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Type of Drugs

Hallucinogens open/close
Can be divided into three broad categories: psychedelics, dissociatives, and deliriants. These can cause subjective changes in perception, thought, emotion and consciousness.
Headshop Drugs
Headshop Drugs open/close
Also often referred to as "Legal Highs" are substances which are usually sold via Head Shops (It is important to note that although these drugs may not be illegal it does not necessarily mean they are safe).
Opioids open/close
Opioids encompass naturally occurring opium poppy derivatives, such as morphine and codeine, and semi-synthetic opiates like heroin and methadone. They are classed as narcotic analgesics - meaning they decrease pain reaction and sensation. Opioids can produce intense euphoria in a person and a sense of well-being. Side effects include sedation, respiratory depression, severe withdrawal, development of tolerance and dependence issues.
Over the Counter Painkillers
Over the Counter Painkillers open/close
Non-opiate based over-the-counter medicines used for mild to moderate pain relief, flu and other symptoms. Prolonged use can lead to dependence.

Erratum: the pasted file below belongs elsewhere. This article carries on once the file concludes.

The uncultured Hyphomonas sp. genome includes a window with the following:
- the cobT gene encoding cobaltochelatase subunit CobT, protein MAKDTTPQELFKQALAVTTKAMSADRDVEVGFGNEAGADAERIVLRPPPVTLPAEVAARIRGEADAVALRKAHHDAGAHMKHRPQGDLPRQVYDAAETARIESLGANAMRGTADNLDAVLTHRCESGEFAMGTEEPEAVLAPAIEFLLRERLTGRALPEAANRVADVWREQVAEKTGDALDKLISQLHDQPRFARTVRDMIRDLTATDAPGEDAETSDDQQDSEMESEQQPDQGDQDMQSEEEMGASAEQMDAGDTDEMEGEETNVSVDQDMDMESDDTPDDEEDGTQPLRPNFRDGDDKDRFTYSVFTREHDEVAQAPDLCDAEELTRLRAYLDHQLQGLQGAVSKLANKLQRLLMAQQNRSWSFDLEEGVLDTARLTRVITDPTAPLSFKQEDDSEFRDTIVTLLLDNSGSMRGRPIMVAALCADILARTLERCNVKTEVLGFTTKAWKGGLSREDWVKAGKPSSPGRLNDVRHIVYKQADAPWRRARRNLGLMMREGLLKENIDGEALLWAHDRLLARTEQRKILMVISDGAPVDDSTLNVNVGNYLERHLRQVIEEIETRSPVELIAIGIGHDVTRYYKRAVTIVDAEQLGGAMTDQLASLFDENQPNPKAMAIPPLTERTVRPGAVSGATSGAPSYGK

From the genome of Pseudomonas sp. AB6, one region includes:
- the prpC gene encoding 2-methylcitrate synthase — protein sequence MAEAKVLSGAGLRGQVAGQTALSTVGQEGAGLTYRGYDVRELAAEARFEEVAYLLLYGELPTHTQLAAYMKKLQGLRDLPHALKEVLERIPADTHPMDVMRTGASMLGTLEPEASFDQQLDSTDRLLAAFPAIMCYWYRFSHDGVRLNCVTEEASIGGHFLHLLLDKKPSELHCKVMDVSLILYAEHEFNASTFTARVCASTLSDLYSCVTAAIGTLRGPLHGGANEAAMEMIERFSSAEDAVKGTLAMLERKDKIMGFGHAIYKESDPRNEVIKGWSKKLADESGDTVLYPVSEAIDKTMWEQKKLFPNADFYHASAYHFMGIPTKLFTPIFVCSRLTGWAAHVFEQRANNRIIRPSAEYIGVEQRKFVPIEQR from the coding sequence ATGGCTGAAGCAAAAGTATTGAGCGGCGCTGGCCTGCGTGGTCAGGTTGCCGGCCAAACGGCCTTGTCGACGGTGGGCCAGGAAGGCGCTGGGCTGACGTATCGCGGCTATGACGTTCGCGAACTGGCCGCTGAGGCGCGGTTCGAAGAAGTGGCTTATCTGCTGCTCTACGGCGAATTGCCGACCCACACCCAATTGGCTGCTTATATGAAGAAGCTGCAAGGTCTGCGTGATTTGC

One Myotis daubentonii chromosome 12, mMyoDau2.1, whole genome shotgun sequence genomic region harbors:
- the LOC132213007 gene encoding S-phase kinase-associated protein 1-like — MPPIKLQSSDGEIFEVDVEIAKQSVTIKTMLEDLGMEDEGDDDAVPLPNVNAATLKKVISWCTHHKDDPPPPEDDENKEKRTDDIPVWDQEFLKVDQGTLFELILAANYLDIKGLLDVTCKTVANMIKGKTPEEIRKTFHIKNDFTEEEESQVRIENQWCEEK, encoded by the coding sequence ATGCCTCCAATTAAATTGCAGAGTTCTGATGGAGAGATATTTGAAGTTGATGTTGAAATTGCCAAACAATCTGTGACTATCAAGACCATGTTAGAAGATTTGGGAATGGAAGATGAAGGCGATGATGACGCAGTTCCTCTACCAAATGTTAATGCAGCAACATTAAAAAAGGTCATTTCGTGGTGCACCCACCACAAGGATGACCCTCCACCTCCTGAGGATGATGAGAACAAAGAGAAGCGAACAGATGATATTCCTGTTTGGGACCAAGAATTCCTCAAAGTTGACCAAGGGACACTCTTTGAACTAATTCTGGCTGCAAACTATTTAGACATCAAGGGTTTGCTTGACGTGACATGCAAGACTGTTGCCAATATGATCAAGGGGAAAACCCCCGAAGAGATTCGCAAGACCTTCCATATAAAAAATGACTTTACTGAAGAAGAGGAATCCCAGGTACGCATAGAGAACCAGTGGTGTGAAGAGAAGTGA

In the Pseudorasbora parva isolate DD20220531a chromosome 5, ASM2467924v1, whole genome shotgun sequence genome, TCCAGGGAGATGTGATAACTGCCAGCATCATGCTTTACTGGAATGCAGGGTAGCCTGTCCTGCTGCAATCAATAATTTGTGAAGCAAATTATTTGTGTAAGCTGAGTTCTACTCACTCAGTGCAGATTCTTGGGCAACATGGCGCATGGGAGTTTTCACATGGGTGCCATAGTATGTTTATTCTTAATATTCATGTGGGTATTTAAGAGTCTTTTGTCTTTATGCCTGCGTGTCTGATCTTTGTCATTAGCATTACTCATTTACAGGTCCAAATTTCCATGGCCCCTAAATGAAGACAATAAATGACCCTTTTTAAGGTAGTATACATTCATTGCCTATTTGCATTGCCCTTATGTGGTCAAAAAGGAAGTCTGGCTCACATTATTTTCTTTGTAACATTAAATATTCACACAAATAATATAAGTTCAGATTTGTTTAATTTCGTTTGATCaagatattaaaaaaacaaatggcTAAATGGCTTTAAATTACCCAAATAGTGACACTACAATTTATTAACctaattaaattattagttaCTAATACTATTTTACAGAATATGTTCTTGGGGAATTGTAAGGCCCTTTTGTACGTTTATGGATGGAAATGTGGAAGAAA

Sedatives open/close
Substance that depresses the central nervous system (CNS), resulting in calmness, relaxation, reduction of anxiety, sleepiness, and slowed breathing.
Solvents open/close
When inhaled, solvents have a similar effect to alcohol. They make people feel uninhibited, euphoric and dizzy. incl: gas lighter refills, aerosols etc.
Stimulants open/close
Are drugs that make people feel more awake, alert and energetic. Cocaine and amphetamines are stimulants.
The HSE and Union of Students in Ireland (USI) ask students to think about drug safety measures when using club drugs
Harm reduction messages from the #SaferStudentNights campaign.
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